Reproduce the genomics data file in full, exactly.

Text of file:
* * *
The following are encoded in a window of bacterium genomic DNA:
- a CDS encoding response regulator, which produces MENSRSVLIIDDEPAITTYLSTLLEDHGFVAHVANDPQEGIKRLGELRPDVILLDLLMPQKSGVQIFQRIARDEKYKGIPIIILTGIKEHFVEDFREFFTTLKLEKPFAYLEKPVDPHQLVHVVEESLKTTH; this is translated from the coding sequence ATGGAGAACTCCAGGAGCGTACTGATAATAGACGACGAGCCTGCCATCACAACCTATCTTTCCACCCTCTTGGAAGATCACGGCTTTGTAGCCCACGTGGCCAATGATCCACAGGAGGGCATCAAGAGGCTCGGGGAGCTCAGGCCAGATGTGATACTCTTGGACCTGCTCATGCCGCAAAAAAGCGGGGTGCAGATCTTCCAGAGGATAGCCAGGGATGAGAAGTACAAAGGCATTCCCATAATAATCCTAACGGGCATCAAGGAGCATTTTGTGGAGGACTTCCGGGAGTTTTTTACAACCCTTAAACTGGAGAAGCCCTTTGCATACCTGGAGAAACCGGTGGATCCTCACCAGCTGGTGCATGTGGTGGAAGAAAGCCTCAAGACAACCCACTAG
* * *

The following are encoded in a window of bacterium genomic DNA:
- a CDS encoding response regulator, which produces MENSRSVLIIDDEPAITTYLSTLLEDHGFVAHVANDPQEGIKRLGELRPDVILLDLLMPQKSGVQIFQRIARDEKYKGIPIIILTGIKEHFVEDFREFFTTLKLEKPFAYLEKPVDPHQLVHVVEESLKTTH; this is translated from the coding sequence ATGGAGAACTCCAGGAGCGTACTGATAATAGACGACGAGCCTGCCATCACAACCTATCTTTCCACCCTCTTGGAAGATCACGGCTTTGTAGCCCACGTGGCCAATGATCCACAGGAGGGCATCAAGAGGCTCGGGGAGCTCAGGCCAGATGTGATACTCTTGGACCTGCTCATGCCGCAAAAAAGCGGGGTGCAGATCTTCCAGAGGATAGCCAGGGATGAGAAGTACAAAGGCATTCCCATAATAATCCTAACGGGCATCAAGGAGCATTTTGTGGAGGACTTCCGGGAGTTTTTTACAACCCTTAAACTGGAGAAGCCCTTTGCATACCTGGAGAAACCGGTGGATCCTCACCAGCTGGTGCATGTGGTGGAAGAAAGCCTCAAGACAACCCACTAG